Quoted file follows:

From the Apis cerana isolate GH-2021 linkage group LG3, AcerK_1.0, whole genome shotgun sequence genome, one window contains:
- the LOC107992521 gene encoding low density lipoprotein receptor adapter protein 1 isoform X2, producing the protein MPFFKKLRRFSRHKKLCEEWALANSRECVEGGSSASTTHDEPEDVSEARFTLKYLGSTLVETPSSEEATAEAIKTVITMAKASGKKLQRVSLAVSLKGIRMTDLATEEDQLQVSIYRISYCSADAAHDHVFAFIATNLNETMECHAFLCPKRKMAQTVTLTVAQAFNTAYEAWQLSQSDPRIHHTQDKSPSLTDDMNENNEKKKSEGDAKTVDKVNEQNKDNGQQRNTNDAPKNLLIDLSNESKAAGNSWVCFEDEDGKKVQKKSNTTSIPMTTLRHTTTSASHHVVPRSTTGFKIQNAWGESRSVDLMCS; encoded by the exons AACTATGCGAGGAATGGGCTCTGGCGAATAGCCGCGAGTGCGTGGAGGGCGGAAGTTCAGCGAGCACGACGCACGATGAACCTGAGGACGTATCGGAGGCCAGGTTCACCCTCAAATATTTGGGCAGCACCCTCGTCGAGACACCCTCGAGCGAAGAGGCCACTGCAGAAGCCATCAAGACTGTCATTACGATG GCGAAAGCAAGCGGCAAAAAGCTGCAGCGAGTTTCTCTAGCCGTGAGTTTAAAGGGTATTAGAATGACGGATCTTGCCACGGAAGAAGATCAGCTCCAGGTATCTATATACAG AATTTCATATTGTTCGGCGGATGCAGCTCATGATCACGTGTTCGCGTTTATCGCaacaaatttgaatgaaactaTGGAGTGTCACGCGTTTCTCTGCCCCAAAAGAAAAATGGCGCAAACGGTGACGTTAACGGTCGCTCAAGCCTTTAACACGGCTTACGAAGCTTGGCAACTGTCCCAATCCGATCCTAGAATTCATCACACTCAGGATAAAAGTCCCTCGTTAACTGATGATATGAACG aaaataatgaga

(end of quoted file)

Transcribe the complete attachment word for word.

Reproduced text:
From the Apis cerana isolate GH-2021 linkage group LG3, AcerK_1.0, whole genome shotgun sequence genome, one window contains:
- the LOC107992521 gene encoding low density lipoprotein receptor adapter protein 1 isoform X2, producing the protein MPFFKKLRRFSRHKKLCEEWALANSRECVEGGSSASTTHDEPEDVSEARFTLKYLGSTLVETPSSEEATAEAIKTVITMAKASGKKLQRVSLAVSLKGIRMTDLATEEDQLQVSIYRISYCSADAAHDHVFAFIATNLNETMECHAFLCPKRKMAQTVTLTVAQAFNTAYEAWQLSQSDPRIHHTQDKSPSLTDDMNENNEKKKSEGDAKTVDKVNEQNKDNGQQRNTNDAPKNLLIDLSNESKAAGNSWVCFEDEDGKKVQKKSNTTSIPMTTLRHTTTSASHHVVPRSTTGFKIQNAWGESRSVDLMCS; encoded by the exons AACTATGCGAGGAATGGGCTCTGGCGAATAGCCGCGAGTGCGTGGAGGGCGGAAGTTCAGCGAGCACGACGCACGATGAACCTGAGGACGTATCGGAGGCCAGGTTCACCCTCAAATATTTGGGCAGCACCCTCGTCGAGACACCCTCGAGCGAAGAGGCCACTGCAGAAGCCATCAAGACTGTCATTACGATG GCGAAAGCAAGCGGCAAAAAGCTGCAGCGAGTTTCTCTAGCCGTGAGTTTAAAGGGTATTAGAATGACGGATCTTGCCACGGAAGAAGATCAGCTCCAGGTATCTATATACAG AATTTCATATTGTTCGGCGGATGCAGCTCATGATCACGTGTTCGCGTTTATCGCaacaaatttgaatgaaactaTGGAGTGTCACGCGTTTCTCTGCCCCAAAAGAAAAATGGCGCAAACGGTGACGTTAACGGTCGCTCAAGCCTTTAACACGGCTTACGAAGCTTGGCAACTGTCCCAATCCGATCCTAGAATTCATCACACTCAGGATAAAAGTCCCTCGTTAACTGATGATATGAACG aaaataatgaga